ANNAPOLIS – Close-knit kin planning to tie the knot will have to wed elsewhere if two Montgomery County legislators in the Maryland General Assembly get their way.
Delegates Henry B. Heller, D-Montgomery, and Kumar Barve, D- Montgomery, want to make it illegal for first cousins to get married in Maryland.
If they’re successful, cupid-struck cousins could be fined $1,500, or worse yet, they could be banished from the state.
“We don’t need to play Russian roulette with genetics,” said Heller, a retired special education administrator.
The legality of first-cousin marriages in Maryland was reported by Capital News Service in December 1999.
Heller said he put the bill in, not as a joke, but more as an education initiative – he’s worried that children born to these parents could have learning disabilities.
“I assumed forever that it was against the law,” Heller said.
The law already forbids Maryland citizens from marrying their grandparents, parents, uncles, aunts, siblings, nieces, nephews, grandchildren, and various other permutations of relations. The new law simply adds “first cousins” to that list.
Which begs the question, how often do kissing cousins tie the knot in the Free State?
“We maybe do cousins one time a year,” said David K. Martin, a Garrett County Circuit Court Clerk, in an interview with Capital News Service last year.
And it’s likely that those cousins came from neighboring West Virginia or Pennsylvania, where the practice is outlawed. Capital News Service found nearly 70 percent of the marriage licenses issued in Garrett County went to non-Maryland residents last year.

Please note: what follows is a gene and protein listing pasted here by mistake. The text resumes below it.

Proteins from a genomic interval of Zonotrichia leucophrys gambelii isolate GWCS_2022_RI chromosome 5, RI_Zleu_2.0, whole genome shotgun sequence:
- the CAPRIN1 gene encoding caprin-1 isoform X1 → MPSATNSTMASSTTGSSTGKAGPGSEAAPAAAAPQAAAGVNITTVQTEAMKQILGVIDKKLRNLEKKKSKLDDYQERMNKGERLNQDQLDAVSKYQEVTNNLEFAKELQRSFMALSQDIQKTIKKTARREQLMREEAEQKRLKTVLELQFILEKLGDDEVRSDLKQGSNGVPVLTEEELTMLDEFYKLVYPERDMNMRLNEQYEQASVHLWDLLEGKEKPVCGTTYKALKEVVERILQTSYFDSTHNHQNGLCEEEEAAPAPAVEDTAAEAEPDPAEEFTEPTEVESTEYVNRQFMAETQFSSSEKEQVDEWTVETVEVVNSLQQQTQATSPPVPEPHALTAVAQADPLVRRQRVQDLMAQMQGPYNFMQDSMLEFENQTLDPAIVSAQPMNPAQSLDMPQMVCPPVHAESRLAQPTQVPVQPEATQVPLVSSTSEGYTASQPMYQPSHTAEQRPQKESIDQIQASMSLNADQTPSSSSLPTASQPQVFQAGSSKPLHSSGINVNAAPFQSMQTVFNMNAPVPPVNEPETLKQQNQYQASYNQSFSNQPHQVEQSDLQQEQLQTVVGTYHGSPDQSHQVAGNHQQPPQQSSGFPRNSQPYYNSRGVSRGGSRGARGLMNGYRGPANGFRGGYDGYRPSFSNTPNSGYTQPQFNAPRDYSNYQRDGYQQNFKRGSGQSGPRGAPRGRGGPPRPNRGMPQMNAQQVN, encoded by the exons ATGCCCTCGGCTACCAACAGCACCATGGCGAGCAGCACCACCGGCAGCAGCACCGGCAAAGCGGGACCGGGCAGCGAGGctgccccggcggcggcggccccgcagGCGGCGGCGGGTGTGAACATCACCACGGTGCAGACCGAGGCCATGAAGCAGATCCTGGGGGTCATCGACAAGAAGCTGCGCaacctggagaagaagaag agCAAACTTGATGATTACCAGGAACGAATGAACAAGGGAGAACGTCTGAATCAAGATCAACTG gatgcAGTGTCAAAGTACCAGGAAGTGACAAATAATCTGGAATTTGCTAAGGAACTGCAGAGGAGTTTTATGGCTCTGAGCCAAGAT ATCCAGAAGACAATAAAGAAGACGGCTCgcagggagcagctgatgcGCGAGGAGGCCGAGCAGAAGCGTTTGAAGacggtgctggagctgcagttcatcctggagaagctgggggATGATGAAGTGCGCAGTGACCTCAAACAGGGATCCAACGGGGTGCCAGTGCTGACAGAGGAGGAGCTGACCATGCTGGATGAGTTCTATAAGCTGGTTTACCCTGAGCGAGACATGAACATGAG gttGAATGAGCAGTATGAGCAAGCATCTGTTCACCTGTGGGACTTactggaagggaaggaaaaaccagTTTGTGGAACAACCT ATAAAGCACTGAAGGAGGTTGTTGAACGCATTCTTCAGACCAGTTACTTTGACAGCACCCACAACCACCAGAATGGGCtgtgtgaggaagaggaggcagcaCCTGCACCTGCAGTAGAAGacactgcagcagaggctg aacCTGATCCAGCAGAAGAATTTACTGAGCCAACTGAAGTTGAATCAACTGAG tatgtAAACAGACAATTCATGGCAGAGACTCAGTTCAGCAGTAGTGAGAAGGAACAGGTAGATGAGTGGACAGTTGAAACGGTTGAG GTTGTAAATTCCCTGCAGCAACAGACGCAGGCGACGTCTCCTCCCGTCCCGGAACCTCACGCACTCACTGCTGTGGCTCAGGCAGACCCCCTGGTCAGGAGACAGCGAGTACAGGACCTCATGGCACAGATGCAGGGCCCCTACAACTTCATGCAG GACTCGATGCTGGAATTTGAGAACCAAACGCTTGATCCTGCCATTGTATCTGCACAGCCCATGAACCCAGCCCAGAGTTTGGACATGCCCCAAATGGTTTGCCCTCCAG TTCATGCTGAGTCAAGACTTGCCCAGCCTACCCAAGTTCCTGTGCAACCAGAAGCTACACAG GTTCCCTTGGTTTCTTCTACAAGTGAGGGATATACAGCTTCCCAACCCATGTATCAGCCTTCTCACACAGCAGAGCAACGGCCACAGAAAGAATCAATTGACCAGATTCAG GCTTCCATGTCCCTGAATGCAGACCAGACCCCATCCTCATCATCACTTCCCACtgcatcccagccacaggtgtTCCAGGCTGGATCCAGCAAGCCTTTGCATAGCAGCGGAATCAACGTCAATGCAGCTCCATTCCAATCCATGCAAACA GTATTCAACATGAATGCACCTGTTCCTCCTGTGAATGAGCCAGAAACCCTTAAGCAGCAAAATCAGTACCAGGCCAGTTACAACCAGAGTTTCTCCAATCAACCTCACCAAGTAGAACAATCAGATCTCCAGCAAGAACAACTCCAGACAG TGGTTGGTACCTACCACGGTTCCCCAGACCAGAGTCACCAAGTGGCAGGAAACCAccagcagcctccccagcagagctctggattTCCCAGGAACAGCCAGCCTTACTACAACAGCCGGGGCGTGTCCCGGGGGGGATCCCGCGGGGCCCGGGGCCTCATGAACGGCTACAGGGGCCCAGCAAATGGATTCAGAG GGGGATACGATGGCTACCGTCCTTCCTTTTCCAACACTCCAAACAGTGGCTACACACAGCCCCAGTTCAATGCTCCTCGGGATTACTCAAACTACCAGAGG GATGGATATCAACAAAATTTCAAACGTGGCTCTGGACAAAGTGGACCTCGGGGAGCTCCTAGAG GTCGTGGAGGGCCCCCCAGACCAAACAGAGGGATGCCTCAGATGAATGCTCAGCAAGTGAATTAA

In Annapolis, it’s apparently taboo as well.
“It’s very, very rare,” said Jessica Rorer, a license clerk in the Anne Arundel County Circuit Court, who by law has to ask marriage license applicants if they are “in any way related.”
Researchers writing in the journal Nature Genetics found in 1993 that children born from first-cousin marriages were 4 percent more likely to die from genetic problems like Tay-Sachs disease, which kills children by age 5, and sickle cell anemia.
The problem, according to the experts, is that first cousins share one-eighth of their genes, putting their children at risk for inheriting any damaged genes shared by the parents.
Today’s high-tech medicine does offer some solace for loving cousins.
Dear Abby, in a column last August, offered this advice to a would-be cousin bride: Get genetic testing. With the testing, Abby said, the couple could “rule out the risk of defects” in their children.
Even with advances in genetic testing and medicine, Heller is unconvinced that these children won’t be learning-impaired, so after reading about the West Virginia couples coming to Maryland to get married last year, he decided to draft his bill.
Barve co-sponsored the bill for personal reasons.
“I believe genetic safety is very important,” he said, tongue-in- cheek. “(Heller) just had a big smile on his face and said, `Kumar, how about signing on with this bill?'”
His sponsorship could be related to the running joke Heller and Barve have about some “forks missing” from Barve’s family tree. The joke’s origin is unclear.
If their measure passes, on Oct. 1, Maryland will become the 29th state to ban first cousin marriages, Heller said, adding that previously married couples won’t be bound by the new law.
Heller said that while the bill won’t prevent cousins from driving across state borders to marry, it might make them think about genetic risks for their children.
So where will their bill leave love-struck blood relations? “They can always go to Virginia if they want to,” Heller said.
Virginia allows first cousin marriages – and, as they say, Virginia is for lovers.